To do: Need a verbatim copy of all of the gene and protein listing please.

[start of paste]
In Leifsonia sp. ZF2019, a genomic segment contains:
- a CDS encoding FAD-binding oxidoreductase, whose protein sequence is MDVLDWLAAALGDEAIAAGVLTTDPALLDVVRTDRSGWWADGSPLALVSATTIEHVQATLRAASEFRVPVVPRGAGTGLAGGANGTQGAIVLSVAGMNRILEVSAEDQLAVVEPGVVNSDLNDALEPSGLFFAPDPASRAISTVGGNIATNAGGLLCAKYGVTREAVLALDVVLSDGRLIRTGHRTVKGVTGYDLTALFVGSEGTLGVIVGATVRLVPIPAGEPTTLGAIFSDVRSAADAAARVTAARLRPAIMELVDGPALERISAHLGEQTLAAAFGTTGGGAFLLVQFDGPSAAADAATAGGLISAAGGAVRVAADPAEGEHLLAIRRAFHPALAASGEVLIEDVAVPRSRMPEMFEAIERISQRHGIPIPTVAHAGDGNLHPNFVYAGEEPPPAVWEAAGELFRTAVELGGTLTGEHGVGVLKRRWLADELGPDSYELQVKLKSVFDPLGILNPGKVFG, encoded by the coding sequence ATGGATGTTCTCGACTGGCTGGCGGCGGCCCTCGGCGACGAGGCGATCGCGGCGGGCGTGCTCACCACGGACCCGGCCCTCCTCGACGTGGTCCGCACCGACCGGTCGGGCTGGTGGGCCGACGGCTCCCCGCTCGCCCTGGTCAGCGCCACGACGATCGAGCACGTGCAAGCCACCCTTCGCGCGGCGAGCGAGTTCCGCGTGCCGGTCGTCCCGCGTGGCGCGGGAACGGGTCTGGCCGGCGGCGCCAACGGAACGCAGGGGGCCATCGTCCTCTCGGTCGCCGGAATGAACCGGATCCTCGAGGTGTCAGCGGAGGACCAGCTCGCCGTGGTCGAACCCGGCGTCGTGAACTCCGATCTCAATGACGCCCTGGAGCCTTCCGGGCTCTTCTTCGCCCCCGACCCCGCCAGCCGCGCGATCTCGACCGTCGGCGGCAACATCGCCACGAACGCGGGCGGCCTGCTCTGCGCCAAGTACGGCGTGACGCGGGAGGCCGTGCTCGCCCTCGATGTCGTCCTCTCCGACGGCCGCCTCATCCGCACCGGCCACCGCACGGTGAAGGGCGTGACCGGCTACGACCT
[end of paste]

In Leifsonia sp. ZF2019, a genomic segment contains:
- a CDS encoding FAD-binding oxidoreductase, whose protein sequence is MDVLDWLAAALGDEAIAAGVLTTDPALLDVVRTDRSGWWADGSPLALVSATTIEHVQATLRAASEFRVPVVPRGAGTGLAGGANGTQGAIVLSVAGMNRILEVSAEDQLAVVEPGVVNSDLNDALEPSGLFFAPDPASRAISTVGGNIATNAGGLLCAKYGVTREAVLALDVVLSDGRLIRTGHRTVKGVTGYDLTALFVGSEGTLGVIVGATVRLVPIPAGEPTTLGAIFSDVRSAADAAARVTAARLRPAIMELVDGPALERISAHLGEQTLAAAFGTTGGGAFLLVQFDGPSAAADAATAGGLISAAGGAVRVAADPAEGEHLLAIRRAFHPALAASGEVLIEDVAVPRSRMPEMFEAIERISQRHGIPIPTVAHAGDGNLHPNFVYAGEEPPPAVWEAAGELFRTAVELGGTLTGEHGVGVLKRRWLADELGPDSYELQVKLKSVFDPLGILNPGKVFG, encoded by the coding sequence ATGGATGTTCTCGACTGGCTGGCGGCGGCCCTCGGCGACGAGGCGATCGCGGCGGGCGTGCTCACCACGGACCCGGCCCTCCTCGACGTGGTCCGCACCGACCGGTCGGGCTGGTGGGCCGACGGCTCCCCGCTCGCCCTGGTCAGCGCCACGACGATCGAGCACGTGCAAGCCACCCTTCGCGCGGCGAGCGAGTTCCGCGTGCCGGTCGTCCCGCGTGGCGCGGGAACGGGTCTGGCCGGCGGCGCCAACGGAACGCAGGGGGCCATCGTCCTCTCGGTCGCCGGAATGAACCGGATCCTCGAGGTGTCAGCGGAGGACCAGCTCGCCGTGGTCGAACCCGGCGTCGTGAACTCCGATCTCAATGACGCCCTGGAGCCTTCCGGGCTCTTCTTCGCCCCCGACCCCGCCAGCCGCGCGATCTCGACCGTCGGCGGCAACATCGCCACGAACGCGGGCGGCCTGCTCTGCGCCAAGTACGGCGTGACGCGGGAGGCCGTGCTCGCCCTCGATGTCGTCCTCTCCGACGGCCGCCTCATCCGCACCGGCCACCGCACGGTGAAGGGCGTGACCGGCTACGACCT